Aleppo, Syria, May 15, 2015 / 06:01 am (CNA/EWTN News).- A four-year civil war in Syria has left a mounting death toll and displaced millions of persons, but one bishop is staying to rebuild the Church in Aleppo, in the northwest corner of the country.
“The Church is living,” Melkite Archbishop Jean-Clement Jeanbart of Aleppo told CNA earlier this month. “Here, I am building, I am restoring, I am maintaining a lively Church in which every stone is a human being and who can be a witness, a testimony to the world.”
“I wondered if I am not copying St. Francis when he was working to rebuild the Church. It was crazy, nobody thought that he would succeed,” the archbishop noted. “And he succeeded because the Lord was with him.”
The four-year Syrian conflict being fought among the Assad regime and various rebel factions has devastated the country. More than 3.9 million refugees have fled to surrounding countries, and around 8 million Syrians are believed to have been internally displaced. The war’s death toll is currently around 220,000.
Outside countries and entities have taken advantage of the civil war, profiting from it through the arms trade or waiting for Syria to collapse so to move in and take power in the vacuum. Pope Francis has spoken out against the arms trade here and has been criticized for it, Archbishop Jeanbart noted.
Aleppo endured a terrible two-month siege by rebel forces last year. Its infrastructure has been devastated, and its residents endure great poverty.
Those who chose to stay face a myriad of challenges. Houses, businesses, schools, and hospitals have been damaged or destroyed in the war, leaving fathers without work, families without shelter, the sick without medical care, and children without education.
Thus it is an uphill battle to convince residents to stay and not re-settle elsewhere, Archbishop Jeanbart admitted. Syrians see the U.S. on television and think it a “paradise,” and want to move there. He has to convince them of the unseen difficulties that such a move might bring.
Words are not enough to convince people, however. The Church must act to help Christians who stay so once peace comes – and it will, the archbishop maintains – a stable Christian community is in place and Christians can have a seat at the peace negotiations.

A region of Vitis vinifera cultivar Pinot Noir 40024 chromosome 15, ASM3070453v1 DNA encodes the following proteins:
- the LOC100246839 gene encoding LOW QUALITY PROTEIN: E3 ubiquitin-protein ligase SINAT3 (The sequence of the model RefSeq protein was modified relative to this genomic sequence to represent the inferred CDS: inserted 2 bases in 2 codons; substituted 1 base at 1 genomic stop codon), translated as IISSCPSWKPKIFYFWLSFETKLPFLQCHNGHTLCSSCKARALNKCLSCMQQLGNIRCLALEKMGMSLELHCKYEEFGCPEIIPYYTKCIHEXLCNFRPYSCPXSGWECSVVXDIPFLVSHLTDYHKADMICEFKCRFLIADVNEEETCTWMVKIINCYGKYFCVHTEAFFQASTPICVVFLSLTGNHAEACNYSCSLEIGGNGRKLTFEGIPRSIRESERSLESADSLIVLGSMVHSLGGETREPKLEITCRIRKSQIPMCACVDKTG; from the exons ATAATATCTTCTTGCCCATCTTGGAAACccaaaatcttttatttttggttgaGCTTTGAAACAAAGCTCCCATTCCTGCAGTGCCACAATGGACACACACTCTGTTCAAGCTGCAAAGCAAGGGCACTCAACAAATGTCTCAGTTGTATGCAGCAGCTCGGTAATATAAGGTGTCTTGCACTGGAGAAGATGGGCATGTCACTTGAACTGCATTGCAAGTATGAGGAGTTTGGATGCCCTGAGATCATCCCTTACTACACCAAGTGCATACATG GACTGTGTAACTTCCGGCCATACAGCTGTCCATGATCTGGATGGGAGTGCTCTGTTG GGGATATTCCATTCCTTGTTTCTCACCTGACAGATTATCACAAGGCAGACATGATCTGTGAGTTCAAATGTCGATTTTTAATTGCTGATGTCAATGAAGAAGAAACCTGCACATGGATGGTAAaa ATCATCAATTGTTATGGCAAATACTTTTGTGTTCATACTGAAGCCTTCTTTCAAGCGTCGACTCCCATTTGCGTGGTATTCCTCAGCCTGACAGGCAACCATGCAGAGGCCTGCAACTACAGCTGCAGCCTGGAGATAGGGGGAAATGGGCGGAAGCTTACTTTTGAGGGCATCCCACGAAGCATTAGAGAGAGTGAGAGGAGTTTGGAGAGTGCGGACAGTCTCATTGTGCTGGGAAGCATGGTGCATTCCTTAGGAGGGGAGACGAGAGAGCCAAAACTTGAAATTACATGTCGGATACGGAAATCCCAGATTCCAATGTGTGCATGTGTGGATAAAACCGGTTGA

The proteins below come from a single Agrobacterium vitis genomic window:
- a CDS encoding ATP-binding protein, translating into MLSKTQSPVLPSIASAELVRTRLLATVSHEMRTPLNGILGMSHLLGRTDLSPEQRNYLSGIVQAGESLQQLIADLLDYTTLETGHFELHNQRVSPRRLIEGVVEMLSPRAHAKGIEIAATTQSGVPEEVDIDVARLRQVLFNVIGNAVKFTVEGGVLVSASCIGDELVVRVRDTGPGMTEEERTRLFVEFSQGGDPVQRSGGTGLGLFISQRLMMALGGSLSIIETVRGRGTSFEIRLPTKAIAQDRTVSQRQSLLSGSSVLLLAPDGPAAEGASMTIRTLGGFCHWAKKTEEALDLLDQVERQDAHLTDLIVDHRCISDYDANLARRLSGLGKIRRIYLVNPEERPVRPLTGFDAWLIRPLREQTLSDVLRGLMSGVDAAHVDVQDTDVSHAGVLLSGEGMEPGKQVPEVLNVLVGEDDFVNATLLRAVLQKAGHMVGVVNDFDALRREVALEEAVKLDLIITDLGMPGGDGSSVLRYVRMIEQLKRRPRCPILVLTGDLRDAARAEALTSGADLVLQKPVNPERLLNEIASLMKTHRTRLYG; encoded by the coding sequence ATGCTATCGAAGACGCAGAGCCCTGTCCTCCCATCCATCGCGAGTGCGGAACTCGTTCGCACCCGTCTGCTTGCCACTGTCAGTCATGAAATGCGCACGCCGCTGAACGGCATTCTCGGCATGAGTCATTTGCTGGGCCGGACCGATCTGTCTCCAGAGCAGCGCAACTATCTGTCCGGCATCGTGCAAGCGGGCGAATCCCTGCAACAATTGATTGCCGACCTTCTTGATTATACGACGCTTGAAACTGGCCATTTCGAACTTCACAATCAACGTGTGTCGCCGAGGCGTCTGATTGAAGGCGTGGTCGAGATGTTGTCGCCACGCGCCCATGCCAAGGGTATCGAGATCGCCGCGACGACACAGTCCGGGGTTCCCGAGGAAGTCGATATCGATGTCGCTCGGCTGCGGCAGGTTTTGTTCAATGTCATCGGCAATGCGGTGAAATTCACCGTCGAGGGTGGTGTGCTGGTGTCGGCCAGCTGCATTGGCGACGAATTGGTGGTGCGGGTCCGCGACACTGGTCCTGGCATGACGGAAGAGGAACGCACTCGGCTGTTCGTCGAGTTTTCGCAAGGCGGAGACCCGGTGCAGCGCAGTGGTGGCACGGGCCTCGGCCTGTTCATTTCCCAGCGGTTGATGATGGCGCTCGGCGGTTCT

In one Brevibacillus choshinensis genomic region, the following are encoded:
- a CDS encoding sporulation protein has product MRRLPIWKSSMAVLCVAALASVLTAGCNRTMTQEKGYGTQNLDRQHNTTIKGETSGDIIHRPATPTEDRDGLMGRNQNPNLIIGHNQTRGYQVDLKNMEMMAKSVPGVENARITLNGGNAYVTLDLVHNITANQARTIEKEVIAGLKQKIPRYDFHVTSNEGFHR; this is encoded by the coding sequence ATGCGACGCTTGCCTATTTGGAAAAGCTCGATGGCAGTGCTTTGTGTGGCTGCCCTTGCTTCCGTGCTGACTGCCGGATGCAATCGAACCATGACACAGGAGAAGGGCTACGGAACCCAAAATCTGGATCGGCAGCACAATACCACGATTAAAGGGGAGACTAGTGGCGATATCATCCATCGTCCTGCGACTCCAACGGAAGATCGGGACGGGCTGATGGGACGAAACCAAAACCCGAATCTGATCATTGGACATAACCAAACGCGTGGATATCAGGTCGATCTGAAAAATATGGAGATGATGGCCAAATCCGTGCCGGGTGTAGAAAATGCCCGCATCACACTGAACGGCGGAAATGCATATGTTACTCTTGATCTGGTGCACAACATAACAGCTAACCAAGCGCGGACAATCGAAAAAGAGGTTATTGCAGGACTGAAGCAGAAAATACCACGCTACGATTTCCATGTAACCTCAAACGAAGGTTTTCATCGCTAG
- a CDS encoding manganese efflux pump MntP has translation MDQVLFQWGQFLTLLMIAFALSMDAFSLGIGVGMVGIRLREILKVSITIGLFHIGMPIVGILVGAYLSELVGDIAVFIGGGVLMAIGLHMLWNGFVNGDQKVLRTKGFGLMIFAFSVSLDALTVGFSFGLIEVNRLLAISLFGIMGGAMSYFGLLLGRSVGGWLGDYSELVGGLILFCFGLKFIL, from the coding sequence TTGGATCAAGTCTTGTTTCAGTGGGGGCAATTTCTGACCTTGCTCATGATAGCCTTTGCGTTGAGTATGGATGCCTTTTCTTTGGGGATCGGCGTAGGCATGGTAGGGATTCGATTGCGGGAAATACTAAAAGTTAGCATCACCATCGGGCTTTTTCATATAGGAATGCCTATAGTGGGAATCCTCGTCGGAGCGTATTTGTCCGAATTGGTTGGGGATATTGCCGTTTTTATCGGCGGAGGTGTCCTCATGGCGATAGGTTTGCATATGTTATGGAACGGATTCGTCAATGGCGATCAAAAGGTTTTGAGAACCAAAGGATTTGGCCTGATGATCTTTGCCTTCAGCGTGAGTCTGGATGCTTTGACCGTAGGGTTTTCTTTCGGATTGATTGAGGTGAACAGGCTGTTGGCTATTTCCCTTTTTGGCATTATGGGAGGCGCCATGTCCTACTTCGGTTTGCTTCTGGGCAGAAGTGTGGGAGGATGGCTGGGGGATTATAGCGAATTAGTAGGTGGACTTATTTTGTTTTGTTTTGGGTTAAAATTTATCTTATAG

“We want that we may have our rights,” he said. “We want that everybody may feel comfortable in the country.”
“What we want to do, and what I am looking for,” Archbishop Jeanbart said, “is to go to another position, a position looking positively to the future, trying to give them hope that the future of their country may be good, and will be better if they work and if they prepare themselves.”
The Church in Aleppo is working to meet the local needs. It provides thousands of baskets of food to needy families, 1,000 scholarships for students to attend Catholic schools, stipends to almost 500 fathers who have lost their business in the war, heating to houses in the wintertime, rebuilding homes damaged in the war and medical care for the needy since many government hospitals were destroyed in the fighting.
It’s a daunting task for an archbishop in his seventies. He admitted to initially wondering how he could do it.
“But when I began working on it, I felt that I was 50. Like if the Lord is pushing me to go ahead and helping me to realize this mission,” he said.
“I invest myself entirely. I have decided the consecrate the rest of my life to do that.”
Archbishop Jeanbart has been assisted in his efforts to serve the people of Aleppo by the international Catholic charity Aid to the Church in Need. The charity has ensured a six month supply of medical goods for the city, and paid for repairs and fuel costs at the city’s schools, in addition to the rest of its work throughout Syria.
Archbishop Jeanbart maintained that another reason Christians need to stay in Syria is to be a light to people of other religions, especially Muslims. If the Christians leave, no one will be left to preach the Gospel in Syria.
“Perhaps the time has come to tell these people ‘Come, Christ is waiting for you.’ And many Muslims now, I must say, are wondering where should be their place? Are they in the right place? Are they perhaps supposed to rethink and review their choices? It will be wonderful if I told them we may have the freedom and the freedom of faith which would allow anyone to make his own choice freely.”
Critics of the Church in Syria have accused it of not immediately supporting the rebels in the name of freedom and democracy, the archbishop noted, and this is a false mischaracterization.
Christians are wary of regime change because they have seen what has happened in surrounding countries where fundamentalists took power in the Arab Spring and religious pluralism suffered as a result: there is “a feeling among Christians that they are afraid that the government may change and with the change of the government, they may lose their freedom … they are afraid to lose their freedom to express and to live their Christian life.”
He cited the success of the Islamic State, which in the power vacuum caused by the Syrian civil war has established a caliphate in eastern Syria and western Iraq where “many Christians were killed because they were Christian.”
Christians in Syria are, in fact, supportive of freedom and democracy, he said.
“They want to have a democratic regime where they may have all their freedom and where they may live tranquil but at the same time happy in the country,” he said.
“In any settlement,” he maintained, “the Christian must have the rights to be Christian in this country. And they should not become Muslims because the regime will be Muslim.”
“We want to have our rights and to live as free Christians in our country,” he said